Simple data management with Database as-a-Service (DBaaS) for Kubernetes

Modern applications need to be fast, available, and secure. They are composed of many microservices, often supported by multiple data services. Managing each of these data services in a dynamic, Kubernetes world is complex, time-consuming and leaves little time for innovation.

Managing stateful applications on Kubernetes in production is difficult. According to a Pure Storage survey, the most important customer requirements are: 

  • Backup & Restore (55 percent)
  • Data Mobility (49 percent)
  • Capacity Management (49 percent)
  • High Availability (48 percent)
  • Multi-cloud (45 percent)
  • Encryption (43 percent)
  • Disaster Recovery (43 percent)

Most applications use some type of database, queue, or key-value store to manage state. However, when it comes to running these data services in containers, problems multiply because containers and popular schedulers like Kubernetes aren’t designed to handle the issues associated with databases. 


Containerised database issues

Some of the issues encountered with containerized databases: 1) When a container dies, it can lose data if persistence is not set up correctly. 2) Popular schedulers are not designed for stateful services and provide only limited functionality. 3) App-level replication requires domain-specific knowledge for each database. 

Adding to the complexity of containerized database management is that modern applications built with microservices require access to SQL and NoSQL databases like MySQL, PostgreSQL, Cassandra, and Couchbase, and to streaming, search, and AI/ML pipelines like Elasticsearch, and Kafka. Managing so many types of data services is complex, but this complexity is magnified by the number of database instances used to manage and scale across disparate test, dev, and production environments, availability zones, and clouds.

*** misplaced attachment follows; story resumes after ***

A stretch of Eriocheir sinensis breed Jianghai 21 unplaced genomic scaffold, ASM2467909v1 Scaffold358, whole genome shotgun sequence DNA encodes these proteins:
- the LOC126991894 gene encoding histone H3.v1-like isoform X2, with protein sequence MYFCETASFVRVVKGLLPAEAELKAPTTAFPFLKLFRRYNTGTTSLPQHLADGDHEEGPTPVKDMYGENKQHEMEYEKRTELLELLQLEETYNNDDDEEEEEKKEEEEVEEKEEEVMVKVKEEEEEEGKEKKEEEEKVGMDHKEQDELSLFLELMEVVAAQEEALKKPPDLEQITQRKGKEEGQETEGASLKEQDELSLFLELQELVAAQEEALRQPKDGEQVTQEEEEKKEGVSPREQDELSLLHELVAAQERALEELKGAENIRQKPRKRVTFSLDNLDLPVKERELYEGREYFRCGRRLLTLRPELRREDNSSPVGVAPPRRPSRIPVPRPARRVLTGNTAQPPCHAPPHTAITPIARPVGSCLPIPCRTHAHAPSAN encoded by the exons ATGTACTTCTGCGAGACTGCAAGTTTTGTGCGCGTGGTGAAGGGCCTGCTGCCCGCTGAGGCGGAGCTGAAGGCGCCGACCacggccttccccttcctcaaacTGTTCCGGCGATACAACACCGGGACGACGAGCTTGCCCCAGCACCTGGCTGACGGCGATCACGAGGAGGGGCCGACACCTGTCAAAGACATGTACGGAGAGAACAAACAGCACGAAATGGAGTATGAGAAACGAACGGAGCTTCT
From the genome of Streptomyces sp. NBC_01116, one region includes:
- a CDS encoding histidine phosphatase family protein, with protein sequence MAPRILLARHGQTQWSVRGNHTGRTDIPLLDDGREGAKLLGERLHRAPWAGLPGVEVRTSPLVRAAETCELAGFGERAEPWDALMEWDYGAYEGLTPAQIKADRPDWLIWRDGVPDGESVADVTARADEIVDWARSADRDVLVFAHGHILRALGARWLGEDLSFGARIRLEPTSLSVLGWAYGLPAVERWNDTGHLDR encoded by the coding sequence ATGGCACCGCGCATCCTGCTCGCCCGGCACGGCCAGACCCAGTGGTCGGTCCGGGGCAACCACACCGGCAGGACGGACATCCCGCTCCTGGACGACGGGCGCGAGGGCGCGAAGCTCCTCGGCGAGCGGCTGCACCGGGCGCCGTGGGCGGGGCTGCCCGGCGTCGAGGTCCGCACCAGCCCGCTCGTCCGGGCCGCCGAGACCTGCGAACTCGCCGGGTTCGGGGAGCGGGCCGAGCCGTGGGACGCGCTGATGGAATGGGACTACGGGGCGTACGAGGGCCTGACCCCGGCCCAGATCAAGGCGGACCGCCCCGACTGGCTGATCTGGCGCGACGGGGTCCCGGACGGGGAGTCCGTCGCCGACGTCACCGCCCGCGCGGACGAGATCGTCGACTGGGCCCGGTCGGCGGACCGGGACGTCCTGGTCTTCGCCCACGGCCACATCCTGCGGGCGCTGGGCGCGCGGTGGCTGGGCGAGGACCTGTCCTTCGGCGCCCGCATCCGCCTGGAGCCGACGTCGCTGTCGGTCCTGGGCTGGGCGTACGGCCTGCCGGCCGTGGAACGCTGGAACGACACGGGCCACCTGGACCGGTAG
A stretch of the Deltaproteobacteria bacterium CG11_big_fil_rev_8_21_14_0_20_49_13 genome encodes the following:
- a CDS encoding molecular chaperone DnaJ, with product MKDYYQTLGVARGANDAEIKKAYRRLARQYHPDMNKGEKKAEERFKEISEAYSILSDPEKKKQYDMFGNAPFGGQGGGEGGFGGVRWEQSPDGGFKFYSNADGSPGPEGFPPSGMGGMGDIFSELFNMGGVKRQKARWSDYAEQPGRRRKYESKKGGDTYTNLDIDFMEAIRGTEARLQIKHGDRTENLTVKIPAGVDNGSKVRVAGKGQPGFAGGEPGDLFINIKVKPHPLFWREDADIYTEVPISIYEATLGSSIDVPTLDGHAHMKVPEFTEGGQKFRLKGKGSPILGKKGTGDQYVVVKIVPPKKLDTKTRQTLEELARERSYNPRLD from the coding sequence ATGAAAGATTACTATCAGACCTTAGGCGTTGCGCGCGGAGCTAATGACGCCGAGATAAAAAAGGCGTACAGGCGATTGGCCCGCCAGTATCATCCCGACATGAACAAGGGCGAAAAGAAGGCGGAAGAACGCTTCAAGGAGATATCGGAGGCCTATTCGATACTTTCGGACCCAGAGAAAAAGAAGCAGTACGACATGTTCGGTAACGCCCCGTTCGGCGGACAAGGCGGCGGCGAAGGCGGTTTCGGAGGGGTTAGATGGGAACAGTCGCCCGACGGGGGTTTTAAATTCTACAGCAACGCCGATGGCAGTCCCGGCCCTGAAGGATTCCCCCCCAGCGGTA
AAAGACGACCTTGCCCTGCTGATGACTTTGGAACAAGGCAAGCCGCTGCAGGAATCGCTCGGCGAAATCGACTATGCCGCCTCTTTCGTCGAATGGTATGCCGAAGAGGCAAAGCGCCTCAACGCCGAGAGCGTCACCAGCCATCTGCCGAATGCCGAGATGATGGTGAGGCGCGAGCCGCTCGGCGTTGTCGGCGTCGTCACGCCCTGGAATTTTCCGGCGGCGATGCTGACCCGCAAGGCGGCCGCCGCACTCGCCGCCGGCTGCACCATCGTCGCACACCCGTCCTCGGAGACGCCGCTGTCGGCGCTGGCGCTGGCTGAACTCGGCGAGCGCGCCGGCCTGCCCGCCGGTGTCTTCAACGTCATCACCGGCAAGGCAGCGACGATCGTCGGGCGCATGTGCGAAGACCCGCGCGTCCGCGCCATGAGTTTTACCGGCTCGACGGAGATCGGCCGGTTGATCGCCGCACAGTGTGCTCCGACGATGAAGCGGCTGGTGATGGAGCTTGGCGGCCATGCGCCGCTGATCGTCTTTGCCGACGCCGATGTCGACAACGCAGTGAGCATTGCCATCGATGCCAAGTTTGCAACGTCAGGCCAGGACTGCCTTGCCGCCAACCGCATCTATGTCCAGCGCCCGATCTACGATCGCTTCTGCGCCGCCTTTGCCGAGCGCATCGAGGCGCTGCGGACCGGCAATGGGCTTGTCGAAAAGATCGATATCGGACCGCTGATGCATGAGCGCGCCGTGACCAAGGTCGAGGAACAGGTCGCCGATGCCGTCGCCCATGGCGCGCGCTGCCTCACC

A traditional approach to managing these data services relies on scripting and numerous repetitive and manual activities, resulting in significant effort to ensure databases remain online and support mission-critical applications. These highly manual activities are prone to human error and excessive downtime, and cannot be easily automated with existing infrastructure automation tools. 

Kubernetes complexity

While Kubernetes provides some support for such automation, running data services on Kubernetes remains complex. DevOps teams today struggle to manage the numerous data services deployed on Kubernetes across the enterprise, as each has its own set of complex requirements around performance, high availability, data protection, data security, and more. Instead of delivering new features and applications to market, DevOps teams instead spend much of their time firefighting deployments and managing the operations of these data services. 

Easily Operate a Database as-a-Service Platform